Contrary to misinformation swirling online, NO volunteers or members of the Senior Leadership Team have been fired from Ohayocon and only three positions have been dissolved in the organizational chart shift. All past volunteers are invited to return for 2024, as Ohayocon would simply cease to exist without them. While CESI would love its Ohayocon volunteers to have the ability to unionize, National and Ohio State Labor Laws prevent unpaid volunteers of any kind from forming a union. As such, no Ohayocon union has ever or could ever exist, and no “union busting” has or even could take place. CESI encourages its volunteers to communicate to them all of their needs, wants, hopes, dreams, fears, and aspirations through individual correspondance or collective bargaining. Additional rumors of a “hostile takeover” from Phelps are not only untrue, but impossible as Phelps was and has been in charge of the event and cannot take it over from herself. As planned, Phelps has stepped down from the CESI Board of Directors to allow for greater oversight and organizational stewardship. To fill the board seat vacated by Phelps, CESI will be holding an election wherein volunteers will be able to elect representation to join the professionals on the Board of Directors to allow greater integration and transparency. CESI encourages all interested volunteers to stay tuned to our website for more details this month.

While those fabrications are simply not based in any reality, there is a rumor online that contains some truths, and that is regarding the Ohayocon logo. A well meaning volunteer, concerned with the similarities with Ohayocon’s longtime cross artwork and its similarities to that of the Red Cross, submitted our logo to them for review. The Red Cross determined that the logo was in fact too close to their trademarked Red Cross Emblem. As such, an agreement was made with the Red Cross in April of 2023 to shift Ohayocon’s logo’s color to shade of blue to avoid any further issues. Since then, a cyberpunk theme was proposed for Ohayocon 2024, and our longtime artists and designers at Studio Capsule set out to craft new annual art and a refreshed logo. A different well meaning volunteer crafted their own logo in the meantime and despite being instructed not to be the CESI Board of Directors, asked for approval from their peers and began posting it online. Unfortunately their wonderful design bares too close a resemblance to the logo of Sakura Color Products and its use would open CESI up to a potential second logo lawsuit in less than a year. Out of respect for Sakura of America and their 100+ year history, we must kindly ask that the interim sakura blossom logo be not used moving forward.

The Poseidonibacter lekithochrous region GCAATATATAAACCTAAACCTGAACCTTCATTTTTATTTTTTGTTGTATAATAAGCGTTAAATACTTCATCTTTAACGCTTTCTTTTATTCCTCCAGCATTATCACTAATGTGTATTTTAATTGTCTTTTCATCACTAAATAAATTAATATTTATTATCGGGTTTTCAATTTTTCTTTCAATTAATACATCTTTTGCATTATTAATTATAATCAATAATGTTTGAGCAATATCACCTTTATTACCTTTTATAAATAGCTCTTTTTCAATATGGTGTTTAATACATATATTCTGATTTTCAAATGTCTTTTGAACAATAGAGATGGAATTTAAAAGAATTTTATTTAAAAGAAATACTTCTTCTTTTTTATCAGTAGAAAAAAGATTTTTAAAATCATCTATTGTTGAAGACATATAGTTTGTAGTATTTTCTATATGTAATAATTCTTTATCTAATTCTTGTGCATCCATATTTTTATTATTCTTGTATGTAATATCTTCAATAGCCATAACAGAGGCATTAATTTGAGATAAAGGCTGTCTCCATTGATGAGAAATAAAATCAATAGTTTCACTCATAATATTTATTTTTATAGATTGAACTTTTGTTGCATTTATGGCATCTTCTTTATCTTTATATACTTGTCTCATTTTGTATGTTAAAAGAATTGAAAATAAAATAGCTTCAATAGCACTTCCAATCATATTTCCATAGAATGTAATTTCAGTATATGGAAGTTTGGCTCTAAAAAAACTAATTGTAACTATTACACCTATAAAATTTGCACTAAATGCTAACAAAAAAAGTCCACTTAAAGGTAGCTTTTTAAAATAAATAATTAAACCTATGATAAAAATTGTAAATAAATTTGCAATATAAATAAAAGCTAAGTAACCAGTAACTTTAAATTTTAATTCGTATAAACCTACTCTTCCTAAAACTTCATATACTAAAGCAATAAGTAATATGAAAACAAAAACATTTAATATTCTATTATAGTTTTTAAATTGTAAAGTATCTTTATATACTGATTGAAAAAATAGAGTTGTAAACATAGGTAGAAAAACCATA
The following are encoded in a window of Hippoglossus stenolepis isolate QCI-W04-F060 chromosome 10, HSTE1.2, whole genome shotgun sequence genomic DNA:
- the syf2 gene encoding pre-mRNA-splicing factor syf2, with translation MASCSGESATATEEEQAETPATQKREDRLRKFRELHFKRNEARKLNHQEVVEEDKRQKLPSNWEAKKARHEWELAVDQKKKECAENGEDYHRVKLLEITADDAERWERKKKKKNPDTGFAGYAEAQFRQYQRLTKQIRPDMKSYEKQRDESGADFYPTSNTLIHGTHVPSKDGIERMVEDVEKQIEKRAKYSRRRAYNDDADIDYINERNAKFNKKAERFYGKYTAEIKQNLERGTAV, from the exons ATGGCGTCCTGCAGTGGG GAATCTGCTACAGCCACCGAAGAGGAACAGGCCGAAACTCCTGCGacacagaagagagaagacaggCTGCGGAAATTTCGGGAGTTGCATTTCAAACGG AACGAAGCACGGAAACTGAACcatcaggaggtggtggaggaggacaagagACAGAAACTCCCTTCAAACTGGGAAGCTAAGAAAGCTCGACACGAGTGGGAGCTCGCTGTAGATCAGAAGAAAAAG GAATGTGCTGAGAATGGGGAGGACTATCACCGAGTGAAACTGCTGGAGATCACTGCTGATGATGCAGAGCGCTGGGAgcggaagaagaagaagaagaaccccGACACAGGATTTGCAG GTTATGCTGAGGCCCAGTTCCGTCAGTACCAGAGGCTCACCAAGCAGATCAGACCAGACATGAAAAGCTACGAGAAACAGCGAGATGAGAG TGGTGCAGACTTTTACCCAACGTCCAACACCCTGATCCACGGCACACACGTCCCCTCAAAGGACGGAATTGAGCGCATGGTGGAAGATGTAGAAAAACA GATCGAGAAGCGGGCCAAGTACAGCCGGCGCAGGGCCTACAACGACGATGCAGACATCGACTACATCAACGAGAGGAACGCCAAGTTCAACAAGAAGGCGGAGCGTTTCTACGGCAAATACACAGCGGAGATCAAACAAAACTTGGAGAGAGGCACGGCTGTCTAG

Ohayocon 2024 will take place January 19-21, 2024 at the Hyatt Regency Columbus & Greater Columbus Convention Center. This will be the second Ohayocon presented by parent organization CESI and our first with paid and valued staff in addition to our phenomenal volunteers who will continue to receive the perks and accommodations that they know and love and then some to ensure that all of their time, talent, and treasure is valued. We invite back tens of thousands of attendees and hundreds of volunteers to continue to form this remarkable convention and join us in not only spreading the joy of japanese culture and anime to Columbus, Ohio and beyond, but being a part of a decades old community of artists and enthusiasts, gamers and geeks, fans and funseekers, masqueraders and music lovers, and above all else passionate persons. Ohayocon is for everyone and CESI will continue to work with all of our dedicated volunteers to ensure that it is around for decades to come.